If you’re willing to give yourself more, come to the free workshop the Rock Hill SCWW is offering Saturday, June 11 9a.m.-5p.m. at Grace Lutheran Church. The workshop is entitled "From The Mind and The Heart To the Page." A session called, "Write Your Story," is lead by award-winning author and poet, Judy Goldman and author/Charlotte Observer reporter, Rich Rothacher. Contact Kim Blum-Hyclak at to register, but do it fast because it will fill up.

Whatever you choose to do for your craft, unplug anything that is a distraction, and tell the ones who can’t be unplugged you’re giving yourself completely to your writing. Even if it’s just for an hour. What a concept!

Carrie McCray Contest

By Brenda Remmes

We will begin accepting submissions for the Carrie McCray Contests on May 1, 2011. For specifics on submission requirements, go to the SCWW website, and click on the Contests sidebar. Keep in mind that you must be attending the SCWW 2011 conference to enter the contest. At the close of the contest, we will cross reference your entry with registrations for the conference before submitting it to the judges.

All submissions are a blind entry: no names are included on the pages. As in the past, none of the judges are Board Members of SCWW. In fact, most of the judges aren’t even members of SCWW.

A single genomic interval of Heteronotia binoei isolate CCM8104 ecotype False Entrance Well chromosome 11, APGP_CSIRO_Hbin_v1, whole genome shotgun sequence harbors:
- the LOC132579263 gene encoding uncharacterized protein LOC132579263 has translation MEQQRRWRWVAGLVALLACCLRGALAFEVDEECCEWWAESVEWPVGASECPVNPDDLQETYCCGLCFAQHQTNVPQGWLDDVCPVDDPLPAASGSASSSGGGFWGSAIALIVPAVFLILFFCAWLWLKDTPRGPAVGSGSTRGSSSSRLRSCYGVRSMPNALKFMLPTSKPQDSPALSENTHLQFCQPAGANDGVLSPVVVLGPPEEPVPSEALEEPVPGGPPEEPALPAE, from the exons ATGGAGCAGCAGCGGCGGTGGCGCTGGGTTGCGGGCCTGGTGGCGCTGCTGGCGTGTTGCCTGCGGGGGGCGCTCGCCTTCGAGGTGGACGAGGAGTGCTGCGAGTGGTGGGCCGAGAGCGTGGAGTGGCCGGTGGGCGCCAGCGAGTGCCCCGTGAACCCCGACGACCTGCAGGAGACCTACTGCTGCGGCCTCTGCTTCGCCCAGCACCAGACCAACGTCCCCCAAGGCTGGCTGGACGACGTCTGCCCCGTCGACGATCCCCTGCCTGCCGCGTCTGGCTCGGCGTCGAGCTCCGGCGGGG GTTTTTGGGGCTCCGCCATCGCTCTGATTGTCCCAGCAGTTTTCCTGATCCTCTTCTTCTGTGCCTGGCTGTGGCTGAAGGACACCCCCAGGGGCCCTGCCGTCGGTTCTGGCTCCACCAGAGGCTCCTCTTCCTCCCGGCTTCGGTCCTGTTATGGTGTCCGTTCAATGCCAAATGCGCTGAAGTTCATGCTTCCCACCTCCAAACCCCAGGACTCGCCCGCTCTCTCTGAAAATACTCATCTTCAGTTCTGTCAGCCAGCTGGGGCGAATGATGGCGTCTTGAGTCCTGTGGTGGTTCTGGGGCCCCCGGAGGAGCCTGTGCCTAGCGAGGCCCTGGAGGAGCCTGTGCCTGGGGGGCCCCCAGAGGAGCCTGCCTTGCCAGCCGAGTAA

Submissions are accepted in four categories: Poetry, Short non-Fiction, Short Fiction, and First Chapter Novels. Poetry is to be no more than forty lines and a limit of 4,000 words apply to the other three categories. Further details are on the web site.

We have almost completed selecting our judges for this competition. Their names and backgrounds will be forthcoming. Each judge is either a published author, an editor, or a teacher of creative writing at the college level. There will be three judges for each category who will score each entry based on a 30 point scale: 10 points for CONTENT (originality and creativity), 10 points for STRUCTURE (grammar and mechanics), and 10 points for STYLE (sentence cohesion, story arc, aesthetics success). The scores from the three judges will be added to determine the winner.

We encourage conference attendees to take advantage of this contest. There is a $200 first prize and a $100 second prize in each category. Winners will be announced at the conference.

Deadline for Conference Volunteer Applications

If you are interested in volunteering for either a full- or part-time slot at the 2011 Conference, please contact Kia Goins at for an application. Include 'Volunteer' in your subject line.

Applications will be accepted through May 7.

See this month's Quill for other Conference updates. Don't get the Quill? Join SCWW. The monthly newsletter is only one of the benefits of membership in SCWW.